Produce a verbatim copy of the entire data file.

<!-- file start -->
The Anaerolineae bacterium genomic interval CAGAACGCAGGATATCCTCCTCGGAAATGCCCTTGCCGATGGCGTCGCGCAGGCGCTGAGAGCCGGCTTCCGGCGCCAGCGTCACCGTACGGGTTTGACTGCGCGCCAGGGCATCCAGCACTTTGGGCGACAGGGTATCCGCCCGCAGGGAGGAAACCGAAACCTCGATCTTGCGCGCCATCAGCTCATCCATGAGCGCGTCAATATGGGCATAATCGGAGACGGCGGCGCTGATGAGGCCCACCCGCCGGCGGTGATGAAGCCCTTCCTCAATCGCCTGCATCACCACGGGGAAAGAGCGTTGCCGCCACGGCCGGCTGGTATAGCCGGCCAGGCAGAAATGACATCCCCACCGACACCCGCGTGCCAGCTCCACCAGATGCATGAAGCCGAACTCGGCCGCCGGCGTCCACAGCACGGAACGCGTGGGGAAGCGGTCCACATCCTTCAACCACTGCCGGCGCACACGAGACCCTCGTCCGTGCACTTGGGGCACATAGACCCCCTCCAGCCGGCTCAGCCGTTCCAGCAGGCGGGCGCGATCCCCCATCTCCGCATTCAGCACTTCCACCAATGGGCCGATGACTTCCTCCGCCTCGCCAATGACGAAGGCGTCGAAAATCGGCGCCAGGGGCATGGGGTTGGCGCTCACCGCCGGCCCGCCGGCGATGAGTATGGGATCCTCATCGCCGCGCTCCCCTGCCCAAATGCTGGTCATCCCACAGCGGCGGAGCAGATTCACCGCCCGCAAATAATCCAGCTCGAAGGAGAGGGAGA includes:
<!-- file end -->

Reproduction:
The Anaerolineae bacterium genomic interval CAGAACGCAGGATATCCTCCTCGGAAATGCCCTTGCCGATGGCGTCGCGCAGGCGCTGAGAGCCGGCTTCCGGCGCCAGCGTCACCGTACGGGTTTGACTGCGCGCCAGGGCATCCAGCACTTTGGGCGACAGGGTATCCGCCCGCAGGGAGGAAACCGAAACCTCGATCTTGCGCGCCATCAGCTCATCCATGAGCGCGTCAATATGGGCATAATCGGAGACGGCGGCGCTGATGAGGCCCACCCGCCGGCGGTGATGAAGCCCTTCCTCAATCGCCTGCATCACCACGGGGAAAGAGCGTTGCCGCCACGGCCGGCTGGTATAGCCGGCCAGGCAGAAATGACATCCCCACCGACACCCGCGTGCCAGCTCCACCAGATGCATGAAGCCGAACTCGGCCGCCGGCGTCCACAGCACGGAACGCGTGGGGAAGCGGTCCACATCCTTCAACCACTGCCGGCGCACACGAGACCCTCGTCCGTGCACTTGGGGCACATAGACCCCCTCCAGCCGGCTCAGCCGTTCCAGCAGGCGGGCGCGATCCCCCATCTCCGCATTCAGCACTTCCACCAATGGGCCGATGACTTCCTCCGCCTCGCCAATGACGAAGGCGTCGAAAATCGGCGCCAGGGGCATGGGGTTGGCGCTCACCGCCGGCCCGCCGGCGATGAGTATGGGATCCTCATCGCCGCGCTCCCCTGCCCAAATGCTGGTCATCCCACAGCGGCGGAGCAGATTCACCGCCCGCAAATAATCCAGCTCGAAGGAGAGGGAGA includes: